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Proposed bill gets strict on privacy, gives parents access to kids’ Facebooks

facebook parentsA recent Consumer Reports survey found that roughly 7.5 million Facebook accounts belong to users younger’ than 13 and that as many as 20 million are under 18. While that might seem like a relatively low number given Facebook’s 500+ million users, being a minor with a Facebook account is increasingly becoming a scary thing: Cyber-bullying on the site has reached frightening proportions and child predators are a well known concern associated with the site.

Considering Facebook’s apparent reach with children and the risks associated with having an account, it’s surprising it took this long for a bill giving parents increased access to their kids’ profiles to be proposed. Senator Ellen Corbett is behind California SB 242 or the Social Networking Privacy Act, which forces Facebook and other social networking sites to give parents administrative control over these accounts. Parents would be able to ask Facebook to remove images or text and the social network would have to comply within 48 hours – or else they could be fined $10,000.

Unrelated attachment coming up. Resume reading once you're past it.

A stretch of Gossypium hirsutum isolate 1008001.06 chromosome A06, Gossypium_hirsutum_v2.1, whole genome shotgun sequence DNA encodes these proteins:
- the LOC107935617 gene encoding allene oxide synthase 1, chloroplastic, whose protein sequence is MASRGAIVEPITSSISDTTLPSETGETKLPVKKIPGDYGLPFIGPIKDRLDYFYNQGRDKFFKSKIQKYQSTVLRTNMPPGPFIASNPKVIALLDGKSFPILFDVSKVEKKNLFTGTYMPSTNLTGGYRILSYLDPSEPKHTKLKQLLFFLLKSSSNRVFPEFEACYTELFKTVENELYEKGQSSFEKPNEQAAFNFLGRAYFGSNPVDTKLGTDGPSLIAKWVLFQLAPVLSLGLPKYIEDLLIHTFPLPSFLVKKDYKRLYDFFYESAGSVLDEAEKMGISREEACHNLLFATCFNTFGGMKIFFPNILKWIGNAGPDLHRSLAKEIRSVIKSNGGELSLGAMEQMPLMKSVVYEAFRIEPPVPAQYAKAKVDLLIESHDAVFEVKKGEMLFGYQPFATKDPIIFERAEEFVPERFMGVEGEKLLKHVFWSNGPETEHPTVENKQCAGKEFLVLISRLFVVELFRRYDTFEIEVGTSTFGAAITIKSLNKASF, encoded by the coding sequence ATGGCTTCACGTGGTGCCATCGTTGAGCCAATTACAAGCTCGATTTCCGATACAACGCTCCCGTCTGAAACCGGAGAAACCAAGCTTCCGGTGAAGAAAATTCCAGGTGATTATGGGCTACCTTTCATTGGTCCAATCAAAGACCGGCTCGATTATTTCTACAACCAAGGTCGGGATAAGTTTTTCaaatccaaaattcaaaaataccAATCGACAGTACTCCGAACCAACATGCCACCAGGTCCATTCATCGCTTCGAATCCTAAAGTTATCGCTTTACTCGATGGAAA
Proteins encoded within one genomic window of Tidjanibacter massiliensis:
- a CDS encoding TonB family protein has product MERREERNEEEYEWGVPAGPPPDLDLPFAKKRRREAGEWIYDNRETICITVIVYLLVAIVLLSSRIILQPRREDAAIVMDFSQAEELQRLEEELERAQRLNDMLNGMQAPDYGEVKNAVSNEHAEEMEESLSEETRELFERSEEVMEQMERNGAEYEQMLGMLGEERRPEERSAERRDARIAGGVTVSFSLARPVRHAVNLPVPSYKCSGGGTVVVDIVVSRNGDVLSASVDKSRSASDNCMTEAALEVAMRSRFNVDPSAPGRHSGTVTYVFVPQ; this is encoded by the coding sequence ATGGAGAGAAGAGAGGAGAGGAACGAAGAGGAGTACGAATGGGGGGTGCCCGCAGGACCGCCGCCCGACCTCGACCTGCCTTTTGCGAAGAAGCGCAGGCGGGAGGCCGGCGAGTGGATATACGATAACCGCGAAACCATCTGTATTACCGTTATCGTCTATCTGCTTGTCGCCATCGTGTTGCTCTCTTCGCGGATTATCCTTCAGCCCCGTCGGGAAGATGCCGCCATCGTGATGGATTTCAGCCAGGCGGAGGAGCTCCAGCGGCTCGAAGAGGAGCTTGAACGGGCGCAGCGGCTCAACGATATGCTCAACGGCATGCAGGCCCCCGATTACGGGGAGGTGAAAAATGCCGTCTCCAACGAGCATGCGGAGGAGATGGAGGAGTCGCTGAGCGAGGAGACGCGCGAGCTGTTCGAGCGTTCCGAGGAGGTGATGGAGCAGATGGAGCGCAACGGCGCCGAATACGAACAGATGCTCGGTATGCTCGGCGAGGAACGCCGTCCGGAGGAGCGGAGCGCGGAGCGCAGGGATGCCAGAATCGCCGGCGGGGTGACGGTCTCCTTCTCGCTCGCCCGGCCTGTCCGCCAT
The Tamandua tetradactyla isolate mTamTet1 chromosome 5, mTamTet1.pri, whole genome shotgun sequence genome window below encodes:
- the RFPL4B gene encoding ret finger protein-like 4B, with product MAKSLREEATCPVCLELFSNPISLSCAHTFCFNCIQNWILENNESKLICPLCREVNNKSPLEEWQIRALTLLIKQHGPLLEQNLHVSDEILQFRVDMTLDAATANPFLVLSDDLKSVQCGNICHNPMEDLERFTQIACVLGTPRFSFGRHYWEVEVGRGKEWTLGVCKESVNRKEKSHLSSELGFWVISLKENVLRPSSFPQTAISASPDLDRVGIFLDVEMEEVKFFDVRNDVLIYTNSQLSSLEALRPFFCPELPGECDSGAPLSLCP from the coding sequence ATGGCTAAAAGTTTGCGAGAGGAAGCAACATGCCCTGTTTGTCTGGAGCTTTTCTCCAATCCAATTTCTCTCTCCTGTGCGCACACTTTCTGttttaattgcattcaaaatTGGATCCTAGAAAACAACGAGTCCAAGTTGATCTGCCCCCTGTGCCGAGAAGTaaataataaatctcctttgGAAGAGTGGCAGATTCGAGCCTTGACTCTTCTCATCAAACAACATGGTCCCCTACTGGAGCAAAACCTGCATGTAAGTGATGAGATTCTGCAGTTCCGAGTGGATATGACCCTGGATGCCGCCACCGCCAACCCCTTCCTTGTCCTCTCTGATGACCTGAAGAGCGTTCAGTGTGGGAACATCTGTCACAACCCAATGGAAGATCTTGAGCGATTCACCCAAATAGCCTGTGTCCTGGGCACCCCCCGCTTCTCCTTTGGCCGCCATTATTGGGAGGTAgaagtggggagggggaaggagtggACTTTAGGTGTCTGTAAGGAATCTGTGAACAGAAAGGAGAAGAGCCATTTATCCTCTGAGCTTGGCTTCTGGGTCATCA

For now, the bill has only been proposed in California, so those would be the only parents lucky enough to have such powers. Of course, with such power comes responsibility, and Facebook isn’t entirely certain parents can handle it. Spokesman Andrew Noyes called the bill a “serious threat,” and it stands to reason that parents could abuse the system, asking for heaps of information to be removed from children’s profiles. There’s also the problem of objectivity: Some more conservative parents might want reasonably tame photos removed, or wall posts with foul language taken down – which could eventually become a large expense for Facebook not to mention the complicated moral objections this bill may raise.

The bill reaches even further, insisting that it would used to keep family members of social networking account holders safe. Sites like Google, eHarmony, and would also be subject to this legislation. SB 424 would require users to go through their privacy options even before using the site, and prior to signing up at all users would be able to opt out of sharing their information.

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Molly McHugh
Former Digital Trends Contributor
Before coming to Digital Trends, Molly worked as a freelance writer, occasional photographer, and general technical lackey…
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